RealTime IT News

IBM Makes Social Computing Push For Business

ORLANDO -- IBM  outlined its opening gambit in what promises to be a fiercely competitive race to bring social computing inside the enterprise firewall.

Social computing is a component of Web 2.0  that is characterized by blogs, tagging of Web sites and social networking, and has thus far had a greater impact among consumers than businesses.

But the Armonk, N.Y.-based software vendor is betting that customers will be intrigued by the potential of these kinds of technologies to enhance productivity and stimulate innovation within their organizations.

IBM's new social computing platform, Lotus Connections, includes five basic components: Profiles, Communities, Dogear, Blogs and Activities.

Jeff Schick, vice president of social software at IBM, referred to it as "an enterprise-ready, social software platform offering, built as loosely-coupled, extensible services that promise an integrated environment for collaboration." Schick spoke about the new platform during a keynote session here Monday evening.

Companies need to stimulate innovation after having spent years trimming the fat and working on efficiency, said Schick. But, he argued, "you can't impose innovation -- you have to nurture it."

Schick, along with several other IBM executives, described the platform as being modular, but their presentations made clear that the five components work best together.

The Profiles component shows basic contact information for employees, and includes communities to which they belong, and links to their book-marked sites, blogs if they have one and activities they have in common with the searcher.

"My father always told me that to succeed in business, you need good connections," Schick said.

The Communities application allows employees to organize themselves by community of interest, and allows viewers to see the names of community members as well as their profiles and their bookmarks.

Community members add comments about the subject around which the community has been formed and can reply to each others' comments.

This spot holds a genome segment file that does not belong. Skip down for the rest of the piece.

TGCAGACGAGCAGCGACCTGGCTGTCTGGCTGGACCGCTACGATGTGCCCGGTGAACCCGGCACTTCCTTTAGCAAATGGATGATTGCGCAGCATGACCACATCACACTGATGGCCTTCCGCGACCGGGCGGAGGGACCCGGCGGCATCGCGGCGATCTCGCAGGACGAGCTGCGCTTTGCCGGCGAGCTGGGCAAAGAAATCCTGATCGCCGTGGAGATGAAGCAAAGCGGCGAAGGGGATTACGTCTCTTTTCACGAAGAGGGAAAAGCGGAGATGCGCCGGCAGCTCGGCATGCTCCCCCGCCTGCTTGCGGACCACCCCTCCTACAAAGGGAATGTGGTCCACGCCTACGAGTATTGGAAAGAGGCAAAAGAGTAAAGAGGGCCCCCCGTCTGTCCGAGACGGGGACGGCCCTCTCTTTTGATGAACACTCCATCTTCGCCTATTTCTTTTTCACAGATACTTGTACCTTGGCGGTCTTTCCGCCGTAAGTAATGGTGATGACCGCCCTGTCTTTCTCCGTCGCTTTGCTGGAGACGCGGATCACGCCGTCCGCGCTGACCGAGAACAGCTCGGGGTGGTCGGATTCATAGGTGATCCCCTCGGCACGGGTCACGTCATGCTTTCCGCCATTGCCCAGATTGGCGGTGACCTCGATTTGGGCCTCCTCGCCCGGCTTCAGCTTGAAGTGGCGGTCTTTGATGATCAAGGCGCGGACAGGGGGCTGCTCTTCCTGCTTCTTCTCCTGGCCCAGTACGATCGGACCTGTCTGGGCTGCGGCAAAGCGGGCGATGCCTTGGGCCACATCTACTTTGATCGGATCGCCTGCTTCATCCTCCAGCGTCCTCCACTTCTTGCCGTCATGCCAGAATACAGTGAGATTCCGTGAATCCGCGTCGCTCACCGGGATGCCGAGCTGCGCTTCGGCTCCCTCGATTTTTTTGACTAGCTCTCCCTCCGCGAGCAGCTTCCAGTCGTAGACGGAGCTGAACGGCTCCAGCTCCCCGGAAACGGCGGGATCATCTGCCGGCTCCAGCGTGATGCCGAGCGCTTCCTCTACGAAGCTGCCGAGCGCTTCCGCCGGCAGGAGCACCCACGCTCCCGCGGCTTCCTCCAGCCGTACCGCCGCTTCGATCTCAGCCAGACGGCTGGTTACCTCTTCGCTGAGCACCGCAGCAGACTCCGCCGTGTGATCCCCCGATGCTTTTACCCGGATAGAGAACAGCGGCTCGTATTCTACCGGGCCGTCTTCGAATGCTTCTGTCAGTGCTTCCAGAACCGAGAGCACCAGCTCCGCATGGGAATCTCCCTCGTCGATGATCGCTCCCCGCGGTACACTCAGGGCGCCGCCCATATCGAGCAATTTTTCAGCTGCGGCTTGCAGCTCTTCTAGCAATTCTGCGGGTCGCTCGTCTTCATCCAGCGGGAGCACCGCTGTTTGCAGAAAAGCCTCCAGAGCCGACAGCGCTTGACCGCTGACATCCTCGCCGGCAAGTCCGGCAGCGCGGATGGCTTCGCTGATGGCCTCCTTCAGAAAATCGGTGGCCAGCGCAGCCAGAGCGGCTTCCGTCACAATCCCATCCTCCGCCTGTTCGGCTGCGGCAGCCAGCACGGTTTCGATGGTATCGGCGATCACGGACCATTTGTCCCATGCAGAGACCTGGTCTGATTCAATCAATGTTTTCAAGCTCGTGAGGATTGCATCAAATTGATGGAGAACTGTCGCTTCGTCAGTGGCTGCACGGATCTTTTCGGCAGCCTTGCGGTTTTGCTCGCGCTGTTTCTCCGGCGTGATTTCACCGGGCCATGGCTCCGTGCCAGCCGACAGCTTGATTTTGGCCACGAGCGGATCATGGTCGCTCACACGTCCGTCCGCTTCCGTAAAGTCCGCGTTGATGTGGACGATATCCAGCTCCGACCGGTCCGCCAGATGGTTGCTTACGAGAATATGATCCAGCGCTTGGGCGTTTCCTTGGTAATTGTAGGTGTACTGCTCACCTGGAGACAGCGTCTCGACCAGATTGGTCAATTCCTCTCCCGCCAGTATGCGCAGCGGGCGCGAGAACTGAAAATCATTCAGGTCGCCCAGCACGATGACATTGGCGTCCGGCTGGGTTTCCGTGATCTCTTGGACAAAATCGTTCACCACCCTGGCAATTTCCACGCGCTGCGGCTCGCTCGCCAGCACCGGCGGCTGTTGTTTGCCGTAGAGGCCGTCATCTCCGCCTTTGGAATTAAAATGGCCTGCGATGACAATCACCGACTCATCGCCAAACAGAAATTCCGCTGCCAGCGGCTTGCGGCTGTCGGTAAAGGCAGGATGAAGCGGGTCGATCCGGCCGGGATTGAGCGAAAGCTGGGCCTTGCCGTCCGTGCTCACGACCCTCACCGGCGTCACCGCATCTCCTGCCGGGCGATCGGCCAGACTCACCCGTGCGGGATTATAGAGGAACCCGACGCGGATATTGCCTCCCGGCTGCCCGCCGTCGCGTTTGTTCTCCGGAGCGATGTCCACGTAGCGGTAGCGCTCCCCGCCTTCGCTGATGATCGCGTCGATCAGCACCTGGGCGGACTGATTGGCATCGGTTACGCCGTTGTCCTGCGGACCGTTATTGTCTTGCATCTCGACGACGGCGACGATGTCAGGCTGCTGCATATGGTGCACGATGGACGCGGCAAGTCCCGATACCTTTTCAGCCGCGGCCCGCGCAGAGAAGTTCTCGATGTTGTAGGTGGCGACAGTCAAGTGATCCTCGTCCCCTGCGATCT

Ronnie Maffa, director of social computing at IBM, explained that this ability is a good way for companies to retain knowledge as people move into other spheres in the organization or leave it entirely.

"As the network grows, you can connect with people in the future and you can leave things behind for people in the future and learn things from people who came before," she told internetnews.com.

The Dogear application is another collaborative way of finding information. Much like consumer tagging applications like Yahoo's del.icio.us, it is used to book-mark relevant Web sites; users can also subscribe to a given individual's dogears, much as they would subscribe to a blog, or they can view other sites which the same individual has dogeared.

Many knowledge management applications require users to apply metadata tags from a pre-determined list of categories. Dogear, in contrast, lets people enter tags of their own devising. However, they are shown tags applied by other colleagues as they begin to enter their own tag labels. According to Mike Rhodin, general manager of Lotus, this is a more effective means of developing what is known as a "folksonomy."

"Tagging is an implementation of metadata that people will actually use," said Rhodin.

Ajamu Wesley, senior technical staff member for community-centric collaboration at IBM, noted that this can save time by allowing users to get information from subject-matter experts who don't have time to chat.

"The person may not be available, but you can see where they get their information from, they've already vetted it... It saves time. People talk about the value of freeing up data locked up in databases, and now you can do that on a human scale," he said.

The Activities application allows users to aggregate all the information about a project -- including electronic correspondence, dog-eared Web sites and potential team members and subject-matter experts within the organization. It also allows users to save the activity once it has ended in order to replicate the same process for future projects.

Rhodin noted during an earlier keynote that social computing is "all about empowering people and organizations that didn't know they had common interests." It also encourages people to add taxonomies to information without trying to enforce rigid structures down the throats of unwilling employees.

Charles King, principal analyst with Pund-IT Research, said that companies may have a hard time understanding how social computing can add value rather than distract their employees from the task at hand. But he said that IBM has done a good job of breaking down the concept into a way that's easy for enterprises to understand. "They've extrapolated the business value of each of the five elements in a way that's pretty compelling," he told internetnews.com.

King noted that there are several vendors offering aspects of social computing for the enterprise space, but that none of them have done so in a holistic manner.

IBM "takes the concept of social computing and puts it in a business context, and it's not something I've seen anyone else do," he said.